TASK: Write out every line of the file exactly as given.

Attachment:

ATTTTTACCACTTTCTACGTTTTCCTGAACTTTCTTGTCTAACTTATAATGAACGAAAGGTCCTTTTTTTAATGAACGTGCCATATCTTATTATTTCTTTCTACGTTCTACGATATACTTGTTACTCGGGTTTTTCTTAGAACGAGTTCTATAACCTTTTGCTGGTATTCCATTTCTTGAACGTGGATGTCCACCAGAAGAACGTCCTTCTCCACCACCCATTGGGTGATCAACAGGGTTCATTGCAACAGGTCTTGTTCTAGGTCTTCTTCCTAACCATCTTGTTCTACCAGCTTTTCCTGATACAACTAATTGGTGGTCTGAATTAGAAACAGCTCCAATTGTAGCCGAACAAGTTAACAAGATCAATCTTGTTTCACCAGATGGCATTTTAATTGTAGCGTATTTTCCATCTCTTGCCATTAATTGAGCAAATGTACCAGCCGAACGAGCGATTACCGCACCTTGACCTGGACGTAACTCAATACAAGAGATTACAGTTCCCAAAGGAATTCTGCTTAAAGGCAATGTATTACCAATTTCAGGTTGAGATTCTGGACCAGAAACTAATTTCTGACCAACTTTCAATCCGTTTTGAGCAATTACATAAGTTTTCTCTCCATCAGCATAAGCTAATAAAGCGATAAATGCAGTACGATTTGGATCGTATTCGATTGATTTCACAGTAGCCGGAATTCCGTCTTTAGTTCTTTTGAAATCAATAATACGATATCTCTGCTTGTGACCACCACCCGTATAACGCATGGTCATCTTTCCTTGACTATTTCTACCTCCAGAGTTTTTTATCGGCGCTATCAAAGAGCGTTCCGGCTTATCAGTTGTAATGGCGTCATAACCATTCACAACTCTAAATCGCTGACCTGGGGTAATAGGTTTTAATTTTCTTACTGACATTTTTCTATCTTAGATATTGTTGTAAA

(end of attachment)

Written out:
ATTTTTACCACTTTCTACGTTTTCCTGAACTTTCTTGTCTAACTTATAATGAACGAAAGGTCCTTTTTTTAATGAACGTGCCATATCTTATTATTTCTTTCTACGTTCTACGATATACTTGTTACTCGGGTTTTTCTTAGAACGAGTTCTATAACCTTTTGCTGGTATTCCATTTCTTGAACGTGGATGTCCACCAGAAGAACGTCCTTCTCCACCACCCATTGGGTGATCAACAGGGTTCATTGCAACAGGTCTTGTTCTAGGTCTTCTTCCTAACCATCTTGTTCTACCAGCTTTTCCTGATACAACTAATTGGTGGTCTGAATTAGAAACAGCTCCAATTGTAGCCGAACAAGTTAACAAGATCAATCTTGTTTCACCAGATGGCATTTTAATTGTAGCGTATTTTCCATCTCTTGCCATTAATTGAGCAAATGTACCAGCCGAACGAGCGATTACCGCACCTTGACCTGGACGTAACTCAATACAAGAGATTACAGTTCCCAAAGGAATTCTGCTTAAAGGCAATGTATTACCAATTTCAGGTTGAGATTCTGGACCAGAAACTAATTTCTGACCAACTTTCAATCCGTTTTGAGCAATTACATAAGTTTTCTCTCCATCAGCATAAGCTAATAAAGCGATAAATGCAGTACGATTTGGATCGTATTCGATTGATTTCACAGTAGCCGGAATTCCGTCTTTAGTTCTTTTGAAATCAATAATACGATATCTCTGCTTGTGACCACCACCCGTATAACGCATGGTCATCTTTCCTTGACTATTTCTACCTCCAGAGTTTTTTATCGGCGCTATCAAAGAGCGTTCCGGCTTATCAGTTGTAATGGCGTCATAACCATTCACAACTCTAAATCGCTGACCTGGGGTAATAGGTTTTAATTTTCTTACTGACATTTTTCTATCTTAGATATTGTTGTAAA